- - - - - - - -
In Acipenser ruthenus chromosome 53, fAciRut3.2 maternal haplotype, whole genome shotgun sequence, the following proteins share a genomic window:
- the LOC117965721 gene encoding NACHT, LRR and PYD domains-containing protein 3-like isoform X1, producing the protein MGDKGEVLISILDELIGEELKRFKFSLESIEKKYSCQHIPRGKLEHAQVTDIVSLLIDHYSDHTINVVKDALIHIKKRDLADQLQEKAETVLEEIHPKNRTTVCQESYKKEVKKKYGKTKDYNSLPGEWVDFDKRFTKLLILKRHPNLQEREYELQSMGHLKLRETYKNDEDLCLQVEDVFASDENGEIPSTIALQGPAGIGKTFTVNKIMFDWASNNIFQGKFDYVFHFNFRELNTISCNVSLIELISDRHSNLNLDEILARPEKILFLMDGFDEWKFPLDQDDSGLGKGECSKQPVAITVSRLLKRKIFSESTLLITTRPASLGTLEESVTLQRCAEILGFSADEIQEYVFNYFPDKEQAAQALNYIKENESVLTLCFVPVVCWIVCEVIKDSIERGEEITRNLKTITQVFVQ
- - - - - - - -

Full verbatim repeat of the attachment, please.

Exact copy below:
In Acipenser ruthenus chromosome 53, fAciRut3.2 maternal haplotype, whole genome shotgun sequence, the following proteins share a genomic window:
- the LOC117965721 gene encoding NACHT, LRR and PYD domains-containing protein 3-like isoform X1, producing the protein MGDKGEVLISILDELIGEELKRFKFSLESIEKKYSCQHIPRGKLEHAQVTDIVSLLIDHYSDHTINVVKDALIHIKKRDLADQLQEKAETVLEEIHPKNRTTVCQESYKKEVKKKYGKTKDYNSLPGEWVDFDKRFTKLLILKRHPNLQEREYELQSMGHLKLRETYKNDEDLCLQVEDVFASDENGEIPSTIALQGPAGIGKTFTVNKIMFDWASNNIFQGKFDYVFHFNFRELNTISCNVSLIELISDRHSNLNLDEILARPEKILFLMDGFDEWKFPLDQDDSGLGKGECSKQPVAITVSRLLKRKIFSESTLLITTRPASLGTLEESVTLQRCAEILGFSADEIQEYVFNYFPDKEQAAQALNYIKENESVLTLCFVPVVCWIVCEVIKDSIERGEEITRNLKTITQVFVQ